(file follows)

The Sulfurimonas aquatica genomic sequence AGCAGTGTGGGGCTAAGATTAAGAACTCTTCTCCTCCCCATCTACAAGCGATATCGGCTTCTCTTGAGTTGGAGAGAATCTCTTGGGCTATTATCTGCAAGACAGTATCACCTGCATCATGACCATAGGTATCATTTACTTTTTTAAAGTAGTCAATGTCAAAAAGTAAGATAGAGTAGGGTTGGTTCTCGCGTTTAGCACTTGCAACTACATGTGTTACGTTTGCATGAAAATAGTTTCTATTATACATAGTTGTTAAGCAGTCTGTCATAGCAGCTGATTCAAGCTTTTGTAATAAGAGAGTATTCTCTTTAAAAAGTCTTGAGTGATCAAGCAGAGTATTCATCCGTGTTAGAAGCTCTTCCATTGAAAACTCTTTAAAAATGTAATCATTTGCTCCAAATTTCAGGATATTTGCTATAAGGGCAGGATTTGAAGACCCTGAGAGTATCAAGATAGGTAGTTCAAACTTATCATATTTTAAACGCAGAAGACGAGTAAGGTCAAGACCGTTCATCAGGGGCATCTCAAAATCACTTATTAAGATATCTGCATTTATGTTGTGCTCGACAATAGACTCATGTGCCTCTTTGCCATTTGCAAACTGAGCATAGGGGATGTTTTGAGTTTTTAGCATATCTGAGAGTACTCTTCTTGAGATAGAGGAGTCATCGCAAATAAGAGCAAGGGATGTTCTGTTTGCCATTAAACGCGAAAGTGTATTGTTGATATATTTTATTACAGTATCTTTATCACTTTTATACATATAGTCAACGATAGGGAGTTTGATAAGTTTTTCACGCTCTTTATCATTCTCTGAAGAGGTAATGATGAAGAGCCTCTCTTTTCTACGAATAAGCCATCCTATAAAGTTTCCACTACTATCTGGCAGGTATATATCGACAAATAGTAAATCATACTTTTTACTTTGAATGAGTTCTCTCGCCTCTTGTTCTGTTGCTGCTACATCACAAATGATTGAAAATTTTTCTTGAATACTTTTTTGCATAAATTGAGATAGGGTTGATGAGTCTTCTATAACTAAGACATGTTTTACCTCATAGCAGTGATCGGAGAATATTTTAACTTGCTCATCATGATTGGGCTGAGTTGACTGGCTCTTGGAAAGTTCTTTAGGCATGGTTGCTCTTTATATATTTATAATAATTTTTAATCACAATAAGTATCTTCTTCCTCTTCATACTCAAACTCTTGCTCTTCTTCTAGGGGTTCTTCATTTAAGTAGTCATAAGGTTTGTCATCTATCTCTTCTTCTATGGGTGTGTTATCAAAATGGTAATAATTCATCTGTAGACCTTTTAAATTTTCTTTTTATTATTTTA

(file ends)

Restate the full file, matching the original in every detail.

The Sulfurimonas aquatica genomic sequence AGCAGTGTGGGGCTAAGATTAAGAACTCTTCTCCTCCCCATCTACAAGCGATATCGGCTTCTCTTGAGTTGGAGAGAATCTCTTGGGCTATTATCTGCAAGACAGTATCACCTGCATCATGACCATAGGTATCATTTACTTTTTTAAAGTAGTCAATGTCAAAAAGTAAGATAGAGTAGGGTTGGTTCTCGCGTTTAGCACTTGCAACTACATGTGTTACGTTTGCATGAAAATAGTTTCTATTATACATAGTTGTTAAGCAGTCTGTCATAGCAGCTGATTCAAGCTTTTGTAATAAGAGAGTATTCTCTTTAAAAAGTCTTGAGTGATCAAGCAGAGTATTCATCCGTGTTAGAAGCTCTTCCATTGAAAACTCTTTAAAAATGTAATCATTTGCTCCAAATTTCAGGATATTTGCTATAAGGGCAGGATTTGAAGACCCTGAGAGTATCAAGATAGGTAGTTCAAACTTATCATATTTTAAACGCAGAAGACGAGTAAGGTCAAGACCGTTCATCAGGGGCATCTCAAAATCACTTATTAAGATATCTGCATTTATGTTGTGCTCGACAATAGACTCATGTGCCTCTTTGCCATTTGCAAACTGAGCATAGGGGATGTTTTGAGTTTTTAGCATATCTGAGAGTACTCTTCTTGAGATAGAGGAGTCATCGCAAATAAGAGCAAGGGATGTTCTGTTTGCCATTAAACGCGAAAGTGTATTGTTGATATATTTTATTACAGTATCTTTATCACTTTTATACATATAGTCAACGATAGGGAGTTTGATAAGTTTTTCACGCTCTTTATCATTCTCTGAAGAGGTAATGATGAAGAGCCTCTCTTTTCTACGAATAAGCCATCCTATAAAGTTTCCACTACTATCTGGCAGGTATATATCGACAAATAGTAAATCATACTTTTTACTTTGAATGAGTTCTCTCGCCTCTTGTTCTGTTGCTGCTACATCACAAATGATTGAAAATTTTTCTTGAATACTTTTTTGCATAAATTGAGATAGGGTTGATGAGTCTTCTATAACTAAGACATGTTTTACCTCATAGCAGTGATCGGAGAATATTTTAACTTGCTCATCATGATTGGGCTGAGTTGACTGGCTCTTGGAAAGTTCTTTAGGCATGGTTGCTCTTTATATATTTATAATAATTTTTAATCACAATAAGTATCTTCTTCCTCTTCATACTCAAACTCTTGCTCTTCTTCTAGGGGTTCTTCATTTAAGTAGTCATAAGGTTTGTCATCTATCTCTTCTTCTATGGGTGTGTTATCAAAATGGTAATAATTCATCTGTAGACCTTTTAAATTTTCTTTTTATTATTTTA